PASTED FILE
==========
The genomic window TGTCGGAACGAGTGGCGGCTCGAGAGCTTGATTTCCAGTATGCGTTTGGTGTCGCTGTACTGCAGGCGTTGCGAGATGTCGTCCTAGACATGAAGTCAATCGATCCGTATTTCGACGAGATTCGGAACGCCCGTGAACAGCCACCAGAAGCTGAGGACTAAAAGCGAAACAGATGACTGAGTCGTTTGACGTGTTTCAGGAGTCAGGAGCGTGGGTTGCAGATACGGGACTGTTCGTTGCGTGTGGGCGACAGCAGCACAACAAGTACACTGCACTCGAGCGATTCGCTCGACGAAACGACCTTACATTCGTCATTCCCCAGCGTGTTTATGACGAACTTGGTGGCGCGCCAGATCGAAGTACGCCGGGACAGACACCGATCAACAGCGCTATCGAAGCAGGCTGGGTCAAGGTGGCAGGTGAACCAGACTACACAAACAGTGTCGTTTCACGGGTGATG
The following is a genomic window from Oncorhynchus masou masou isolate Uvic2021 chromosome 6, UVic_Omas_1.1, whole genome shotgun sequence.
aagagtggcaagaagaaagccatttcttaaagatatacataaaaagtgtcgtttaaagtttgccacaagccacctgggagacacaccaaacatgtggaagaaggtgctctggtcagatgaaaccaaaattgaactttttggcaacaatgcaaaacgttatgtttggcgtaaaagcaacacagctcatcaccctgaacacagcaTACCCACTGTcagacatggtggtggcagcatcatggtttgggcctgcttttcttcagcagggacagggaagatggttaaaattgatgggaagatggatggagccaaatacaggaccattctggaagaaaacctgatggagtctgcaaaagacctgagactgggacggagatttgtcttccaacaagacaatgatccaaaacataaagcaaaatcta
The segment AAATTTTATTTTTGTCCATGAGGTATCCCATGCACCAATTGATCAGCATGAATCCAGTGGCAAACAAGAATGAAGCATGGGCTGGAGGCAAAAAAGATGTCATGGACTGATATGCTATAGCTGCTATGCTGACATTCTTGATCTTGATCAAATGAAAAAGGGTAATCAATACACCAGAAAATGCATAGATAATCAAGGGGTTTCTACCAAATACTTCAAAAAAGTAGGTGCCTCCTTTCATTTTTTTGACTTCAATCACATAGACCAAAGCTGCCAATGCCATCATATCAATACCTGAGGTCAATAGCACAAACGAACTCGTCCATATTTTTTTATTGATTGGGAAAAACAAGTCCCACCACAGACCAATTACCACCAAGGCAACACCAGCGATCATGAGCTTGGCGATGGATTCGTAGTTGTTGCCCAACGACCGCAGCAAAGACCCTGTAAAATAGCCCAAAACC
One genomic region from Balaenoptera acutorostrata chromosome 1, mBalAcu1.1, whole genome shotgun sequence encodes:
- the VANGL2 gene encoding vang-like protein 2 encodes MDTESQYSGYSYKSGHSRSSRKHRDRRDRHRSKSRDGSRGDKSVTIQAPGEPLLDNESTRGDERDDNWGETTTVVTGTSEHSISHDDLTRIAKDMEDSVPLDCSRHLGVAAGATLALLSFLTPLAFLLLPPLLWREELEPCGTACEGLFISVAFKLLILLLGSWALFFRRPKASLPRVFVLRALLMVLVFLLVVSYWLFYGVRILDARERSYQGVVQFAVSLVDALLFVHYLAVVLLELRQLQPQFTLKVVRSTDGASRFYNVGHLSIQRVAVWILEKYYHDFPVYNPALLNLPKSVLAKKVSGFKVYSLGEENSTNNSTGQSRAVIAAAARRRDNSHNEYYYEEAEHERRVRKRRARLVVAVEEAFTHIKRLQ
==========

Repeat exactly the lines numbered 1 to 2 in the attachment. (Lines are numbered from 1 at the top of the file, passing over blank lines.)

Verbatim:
The genomic window TGTCGGAACGAGTGGCGGCTCGAGAGCTTGATTTCCAGTATGCGTTTGGTGTCGCTGTACTGCAGGCGTTGCGAGATGTCGTCCTAGACATGAAGTCAATCGATCCGTATTTCGACGAGATTCGGAACGCCCGTGAACAGCCACCAGAAGCTGAGGACTAAAAGCGAAACAGATGACTGAGTCGTTTGACGTGTTTCAGGAGTCAGGAGCGTGGGTTGCAGATACGGGACTGTTCGTTGCGTGTGGGCGACAGCAGCACAACAAGTACACTGCACTCGAGCGATTCGCTCGACGAAACGACCTTACATTCGTCATTCCCCAGCGTGTTTATGACGAACTTGGTGGCGCGCCAGATCGAAGTACGCCGGGACAGACACCGATCAACAGCGCTATCGAAGCAGGCTGGGTCAAGGTGGCAGGTGAACCAGACTACACAAACAGTGTCGTTTCACGGGTGATG
The following is a genomic window from Oncorhynchus masou masou isolate Uvic2021 chromosome 6, UVic_Omas_1.1, whole genome shotgun sequence.